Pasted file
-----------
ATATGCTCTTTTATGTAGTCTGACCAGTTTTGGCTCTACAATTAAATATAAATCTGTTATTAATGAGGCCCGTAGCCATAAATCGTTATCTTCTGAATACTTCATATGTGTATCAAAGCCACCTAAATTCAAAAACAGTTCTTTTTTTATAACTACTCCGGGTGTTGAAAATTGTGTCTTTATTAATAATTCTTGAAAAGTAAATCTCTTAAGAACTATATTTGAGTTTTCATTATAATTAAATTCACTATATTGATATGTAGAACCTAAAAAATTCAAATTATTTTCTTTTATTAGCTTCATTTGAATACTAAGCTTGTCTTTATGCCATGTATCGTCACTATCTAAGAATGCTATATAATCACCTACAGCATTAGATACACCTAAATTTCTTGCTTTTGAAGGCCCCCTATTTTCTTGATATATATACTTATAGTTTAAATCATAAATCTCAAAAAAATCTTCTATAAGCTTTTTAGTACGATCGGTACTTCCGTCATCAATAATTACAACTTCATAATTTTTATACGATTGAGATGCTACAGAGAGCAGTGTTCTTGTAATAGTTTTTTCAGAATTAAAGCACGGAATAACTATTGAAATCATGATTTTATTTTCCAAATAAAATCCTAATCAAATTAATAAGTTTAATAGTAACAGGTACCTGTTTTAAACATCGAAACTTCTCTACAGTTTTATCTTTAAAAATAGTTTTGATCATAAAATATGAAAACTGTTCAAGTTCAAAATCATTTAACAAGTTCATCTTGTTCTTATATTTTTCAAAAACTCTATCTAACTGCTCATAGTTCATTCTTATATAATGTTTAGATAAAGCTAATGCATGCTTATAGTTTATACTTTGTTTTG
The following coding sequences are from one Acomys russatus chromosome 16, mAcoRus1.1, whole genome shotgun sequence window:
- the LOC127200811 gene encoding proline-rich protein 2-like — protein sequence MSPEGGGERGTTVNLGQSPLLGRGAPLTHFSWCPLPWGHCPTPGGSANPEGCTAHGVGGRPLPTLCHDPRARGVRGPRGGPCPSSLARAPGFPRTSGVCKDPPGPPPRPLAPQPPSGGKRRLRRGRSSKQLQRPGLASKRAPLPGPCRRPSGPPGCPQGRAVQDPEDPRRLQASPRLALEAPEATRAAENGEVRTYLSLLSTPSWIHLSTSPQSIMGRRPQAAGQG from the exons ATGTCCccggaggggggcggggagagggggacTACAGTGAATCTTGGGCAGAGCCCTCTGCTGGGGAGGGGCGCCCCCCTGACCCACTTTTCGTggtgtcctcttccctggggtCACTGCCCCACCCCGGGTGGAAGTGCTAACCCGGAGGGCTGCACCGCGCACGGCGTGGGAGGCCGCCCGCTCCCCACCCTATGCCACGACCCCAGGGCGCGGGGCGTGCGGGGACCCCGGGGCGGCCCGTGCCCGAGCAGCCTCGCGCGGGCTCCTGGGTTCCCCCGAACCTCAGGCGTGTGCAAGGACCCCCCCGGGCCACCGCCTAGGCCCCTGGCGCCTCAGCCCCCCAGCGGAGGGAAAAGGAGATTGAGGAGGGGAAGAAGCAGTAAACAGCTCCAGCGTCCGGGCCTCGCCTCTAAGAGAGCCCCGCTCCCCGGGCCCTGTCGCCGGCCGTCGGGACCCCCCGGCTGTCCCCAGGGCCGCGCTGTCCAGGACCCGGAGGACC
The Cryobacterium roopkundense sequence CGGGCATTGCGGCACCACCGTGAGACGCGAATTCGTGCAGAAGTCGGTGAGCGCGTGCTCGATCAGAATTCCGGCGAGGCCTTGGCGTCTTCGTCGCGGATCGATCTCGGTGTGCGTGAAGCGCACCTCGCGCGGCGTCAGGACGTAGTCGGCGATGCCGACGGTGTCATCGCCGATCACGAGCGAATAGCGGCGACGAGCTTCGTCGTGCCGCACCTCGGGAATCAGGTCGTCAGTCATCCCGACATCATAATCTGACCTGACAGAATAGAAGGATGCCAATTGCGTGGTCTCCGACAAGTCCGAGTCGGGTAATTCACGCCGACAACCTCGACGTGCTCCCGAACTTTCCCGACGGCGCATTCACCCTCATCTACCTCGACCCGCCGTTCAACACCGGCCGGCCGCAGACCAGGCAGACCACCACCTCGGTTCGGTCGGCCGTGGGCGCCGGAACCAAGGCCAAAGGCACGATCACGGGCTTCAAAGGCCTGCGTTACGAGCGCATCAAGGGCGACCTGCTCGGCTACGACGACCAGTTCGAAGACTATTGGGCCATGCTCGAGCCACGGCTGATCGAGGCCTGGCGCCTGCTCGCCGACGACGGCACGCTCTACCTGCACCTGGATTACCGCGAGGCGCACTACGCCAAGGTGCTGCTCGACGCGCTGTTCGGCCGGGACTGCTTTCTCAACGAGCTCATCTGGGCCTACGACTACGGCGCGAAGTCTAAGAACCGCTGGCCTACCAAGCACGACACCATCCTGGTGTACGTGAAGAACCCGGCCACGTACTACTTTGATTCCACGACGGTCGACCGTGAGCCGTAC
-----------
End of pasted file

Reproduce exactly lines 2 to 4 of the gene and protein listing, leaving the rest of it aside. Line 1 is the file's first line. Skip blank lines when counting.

The following coding sequences are from one Acomys russatus chromosome 16, mAcoRus1.1, whole genome shotgun sequence window:
- the LOC127200811 gene encoding proline-rich protein 2-like — protein sequence MSPEGGGERGTTVNLGQSPLLGRGAPLTHFSWCPLPWGHCPTPGGSANPEGCTAHGVGGRPLPTLCHDPRARGVRGPRGGPCPSSLARAPGFPRTSGVCKDPPGPPPRPLAPQPPSGGKRRLRRGRSSKQLQRPGLASKRAPLPGPCRRPSGPPGCPQGRAVQDPEDPRRLQASPRLALEAPEATRAAENGEVRTYLSLLSTPSWIHLSTSPQSIMGRRPQAAGQG from the exons ATGTCCccggaggggggcggggagagggggacTACAGTGAATCTTGGGCAGAGCCCTCTGCTGGGGAGGGGCGCCCCCCTGACCCACTTTTCGTggtgtcctcttccctggggtCACTGCCCCACCCCGGGTGGAAGTGCTAACCCGGAGGGCTGCACCGCGCACGGCGTGGGAGGCCGCCCGCTCCCCACCCTATGCCACGACCCCAGGGCGCGGGGCGTGCGGGGACCCCGGGGCGGCCCGTGCCCGAGCAGCCTCGCGCGGGCTCCTGGGTTCCCCCGAACCTCAGGCGTGTGCAAGGACCCCCCCGGGCCACCGCCTAGGCCCCTGGCGCCTCAGCCCCCCAGCGGAGGGAAAAGGAGATTGAGGAGGGGAAGAAGCAGTAAACAGCTCCAGCGTCCGGGCCTCGCCTCTAAGAGAGCCCCGCTCCCCGGGCCCTGTCGCCGGCCGTCGGGACCCCCCGGCTGTCCCCAGGGCCGCGCTGTCCAGGACCCGGAGGACC
The Cryobacterium roopkundense sequence CGGGCATTGCGGCACCACCGTGAGACGCGAATTCGTGCAGAAGTCGGTGAGCGCGTGCTCGATCAGAATTCCGGCGAGGCCTTGGCGTCTTCGTCGCGGATCGATCTCGGTGTGCGTGAAGCGCACCTCGCGCGGCGTCAGGACGTAGTCGGCGATGCCGACGGTGTCATCGCCGATCACGAGCGAATAGCGGCGACGAGCTTCGTCGTGCCGCACCTCGGGAATCAGGTCGTCAGTCATCCCGACATCATAATCTGACCTGACAGAATAGAAGGATGCCAATTGCGTGGTCTCCGACAAGTCCGAGTCGGGTAATTCACGCCGACAACCTCGACGTGCTCCCGAACTTTCCCGACGGCGCATTCACCCTCATCTACCTCGACCCGCCGTTCAACACCGGCCGGCCGCAGACCAGGCAGACCACCACCTCGGTTCGGTCGGCCGTGGGCGCCGGAACCAAGGCCAAAGGCACGATCACGGGCTTCAAAGGCCTGCGTTACGAGCGCATCAAGGGCGACCTGCTCGGCTACGACGACCAGTTCGAAGACTATTGGGCCATGCTCGAGCCACGGCTGATCGAGGCCTGGCGCCTGCTCGCCGACGACGGCACGCTCTACCTGCACCTGGATTACCGCGAGGCGCACTACGCCAAGGTGCTGCTCGACGCGCTGTTCGGCCGGGACTGCTTTCTCAACGAGCTCATCTGGGCCTACGACTACGGCGCGAAGTCTAAGAACCGCTGGCCTACCAAGCACGACACCATCCTGGTGTACGTGAAGAACCCGGCCACGTACTACTTTGATTCCACGACGGTCGACCGTGAGCCGTAC